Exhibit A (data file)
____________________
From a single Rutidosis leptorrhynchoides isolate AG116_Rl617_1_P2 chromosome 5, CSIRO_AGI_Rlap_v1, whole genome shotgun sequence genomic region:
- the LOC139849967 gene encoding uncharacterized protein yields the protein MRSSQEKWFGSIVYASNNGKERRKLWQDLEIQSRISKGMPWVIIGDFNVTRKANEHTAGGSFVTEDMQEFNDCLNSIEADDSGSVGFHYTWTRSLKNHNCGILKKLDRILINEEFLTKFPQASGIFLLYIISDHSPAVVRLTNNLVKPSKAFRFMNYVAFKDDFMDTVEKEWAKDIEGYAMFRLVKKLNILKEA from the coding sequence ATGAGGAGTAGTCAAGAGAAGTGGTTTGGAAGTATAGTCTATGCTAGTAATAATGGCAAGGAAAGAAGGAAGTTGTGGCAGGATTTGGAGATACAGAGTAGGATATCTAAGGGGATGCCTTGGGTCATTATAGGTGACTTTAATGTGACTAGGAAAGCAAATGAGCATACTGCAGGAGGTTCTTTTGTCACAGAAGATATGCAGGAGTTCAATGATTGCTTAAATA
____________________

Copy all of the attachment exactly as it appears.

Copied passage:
From a single Rutidosis leptorrhynchoides isolate AG116_Rl617_1_P2 chromosome 5, CSIRO_AGI_Rlap_v1, whole genome shotgun sequence genomic region:
- the LOC139849967 gene encoding uncharacterized protein yields the protein MRSSQEKWFGSIVYASNNGKERRKLWQDLEIQSRISKGMPWVIIGDFNVTRKANEHTAGGSFVTEDMQEFNDCLNSIEADDSGSVGFHYTWTRSLKNHNCGILKKLDRILINEEFLTKFPQASGIFLLYIISDHSPAVVRLTNNLVKPSKAFRFMNYVAFKDDFMDTVEKEWAKDIEGYAMFRLVKKLNILKEA from the coding sequence ATGAGGAGTAGTCAAGAGAAGTGGTTTGGAAGTATAGTCTATGCTAGTAATAATGGCAAGGAAAGAAGGAAGTTGTGGCAGGATTTGGAGATACAGAGTAGGATATCTAAGGGGATGCCTTGGGTCATTATAGGTGACTTTAATGTGACTAGGAAAGCAAATGAGCATACTGCAGGAGGTTCTTTTGTCACAGAAGATATGCAGGAGTTCAATGATTGCTTAAATA